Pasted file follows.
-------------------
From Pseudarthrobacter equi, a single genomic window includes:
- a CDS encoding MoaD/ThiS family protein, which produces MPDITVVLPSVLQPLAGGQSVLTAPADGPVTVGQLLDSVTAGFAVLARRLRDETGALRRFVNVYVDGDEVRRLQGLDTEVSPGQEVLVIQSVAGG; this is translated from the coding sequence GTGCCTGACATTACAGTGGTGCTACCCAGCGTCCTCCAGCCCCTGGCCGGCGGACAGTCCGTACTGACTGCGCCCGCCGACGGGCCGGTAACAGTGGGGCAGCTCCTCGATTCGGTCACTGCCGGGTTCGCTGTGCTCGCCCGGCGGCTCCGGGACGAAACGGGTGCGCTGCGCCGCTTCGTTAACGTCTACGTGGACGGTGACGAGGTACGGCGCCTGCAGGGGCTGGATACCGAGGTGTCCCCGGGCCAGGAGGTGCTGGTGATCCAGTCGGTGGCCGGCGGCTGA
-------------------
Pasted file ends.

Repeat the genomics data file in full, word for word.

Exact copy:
From Pseudarthrobacter equi, a single genomic window includes:
- a CDS encoding MoaD/ThiS family protein, which produces MPDITVVLPSVLQPLAGGQSVLTAPADGPVTVGQLLDSVTAGFAVLARRLRDETGALRRFVNVYVDGDEVRRLQGLDTEVSPGQEVLVIQSVAGG; this is translated from the coding sequence GTGCCTGACATTACAGTGGTGCTACCCAGCGTCCTCCAGCCCCTGGCCGGCGGACAGTCCGTACTGACTGCGCCCGCCGACGGGCCGGTAACAGTGGGGCAGCTCCTCGATTCGGTCACTGCCGGGTTCGCTGTGCTCGCCCGGCGGCTCCGGGACGAAACGGGTGCGCTGCGCCGCTTCGTTAACGTCTACGTGGACGGTGACGAGGTACGGCGCCTGCAGGGGCTGGATACCGAGGTGTCCCCGGGCCAGGAGGTGCTGGTGATCCAGTCGGTGGCCGGCGGCTGA